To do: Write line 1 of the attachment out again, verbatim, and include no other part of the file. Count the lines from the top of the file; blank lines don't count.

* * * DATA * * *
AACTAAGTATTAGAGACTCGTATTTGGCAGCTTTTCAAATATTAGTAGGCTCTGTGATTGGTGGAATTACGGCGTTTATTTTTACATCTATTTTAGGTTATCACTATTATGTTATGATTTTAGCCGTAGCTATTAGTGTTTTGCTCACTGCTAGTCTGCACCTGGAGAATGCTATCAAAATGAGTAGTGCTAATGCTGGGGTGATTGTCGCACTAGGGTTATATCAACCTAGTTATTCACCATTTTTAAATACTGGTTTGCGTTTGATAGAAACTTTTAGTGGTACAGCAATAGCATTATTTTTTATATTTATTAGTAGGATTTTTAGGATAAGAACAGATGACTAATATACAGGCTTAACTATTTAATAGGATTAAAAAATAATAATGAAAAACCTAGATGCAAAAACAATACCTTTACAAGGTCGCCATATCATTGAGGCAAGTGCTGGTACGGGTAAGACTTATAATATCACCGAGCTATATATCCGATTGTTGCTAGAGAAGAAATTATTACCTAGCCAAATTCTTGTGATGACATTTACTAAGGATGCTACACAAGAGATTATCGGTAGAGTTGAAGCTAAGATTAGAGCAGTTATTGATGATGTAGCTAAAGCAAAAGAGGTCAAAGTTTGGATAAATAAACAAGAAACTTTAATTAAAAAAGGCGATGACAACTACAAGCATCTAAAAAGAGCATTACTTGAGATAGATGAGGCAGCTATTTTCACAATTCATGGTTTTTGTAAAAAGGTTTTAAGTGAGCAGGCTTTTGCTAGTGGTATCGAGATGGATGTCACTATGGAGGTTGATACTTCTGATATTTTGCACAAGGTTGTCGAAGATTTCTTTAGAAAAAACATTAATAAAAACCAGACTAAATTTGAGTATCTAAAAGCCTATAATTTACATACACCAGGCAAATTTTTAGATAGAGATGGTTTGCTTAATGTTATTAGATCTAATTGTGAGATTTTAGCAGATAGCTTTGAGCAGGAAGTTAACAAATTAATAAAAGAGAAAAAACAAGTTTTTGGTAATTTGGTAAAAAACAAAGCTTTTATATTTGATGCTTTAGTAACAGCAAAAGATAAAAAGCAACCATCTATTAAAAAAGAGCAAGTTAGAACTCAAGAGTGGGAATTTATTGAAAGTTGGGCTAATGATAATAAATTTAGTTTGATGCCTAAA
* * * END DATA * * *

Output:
AACTAAGTATTAGAGACTCGTATTTGGCAGCTTTTCAAATATTAGTAGGCTCTGTGATTGGTGGAATTACGGCGTTTATTTTTACATCTATTTTAGGTTATCACTATTATGTTATGATTTTAGCCGTAGCTATTAGTGTTTTGCTCACTGCTAGTCTGCACCTGGAGAATGCTATCAAAATGAGTAGTGCTAATGCTGGGGTGATTGTCGCACTAGGGTTATATCAACCTAGTTATTCACCATTTTTAAATACTGGTTTGCGTTTGATAGAAACTTTTAGTGGTACAGCAATAGCATTATTTTTTATATTTATTAGTAGGATTTTTAGGATAAGAACAGATGACTAATATACAGGCTTAACTATTTAATAGGATTAAAAAATAATAATGAAAAACCTAGATGCAAAAACAATACCTTTACAAGGTCGCCATATCATTGAGGCAAGTGCTGGTACGGGTAAGACTTATAATATCACCGAGCTATATATCCGATTGTTGCTAGAGAAGAAATTATTACCTAGCCAAATTCTTGTGATGACATTTACTAAGGATGCTACACAAGAGATTATCGGTAGAGTTGAAGCTAAGATTAGAGCAGTTATTGATGATGTAGCTAAAGCAAAAGAGGTCAAAGTTTGGATAAATAAACAAGAAACTTTAATTAAAAAAGGCGATGACAACTACAAGCATCTAAAAAGAGCATTACTTGAGATAGATGAGGCAGCTATTTTCACAATTCATGGTTTTTGTAAAAAGGTTTTAAGTGAGCAGGCTTTTGCTAGTGGTATCGAGATGGATGTCACTATGGAGGTTGATACTTCTGATATTTTGCACAAGGTTGTCGAAGATTTCTTTAGAAAAAACATTAATAAAAACCAGACTAAATTTGAGTATCTAAAAGCCTATAATTTACATACACCAGGCAAATTTTTAGATAGAGATGGTTTGCTTAATGTTATTAGATCTAATTGTGAGATTTTAGCAGATAGCTTTGAGCAGGAAGTTAACAAATTAATAAAAGAGAAAAAACAAGTTTTTGGTAATTTGGTAAAAAACAAAGCTTTTATATTTGATGCTTTAGTAACAGCAAAAGATAAAAAGCAACCATCTATTAAAAAAGAGCAAGTTAGAACTCAAGAGTGGGAATTTATTGAAAGTTGGGCTAATGATAATAAATTTAGTTTGATGCCTAAA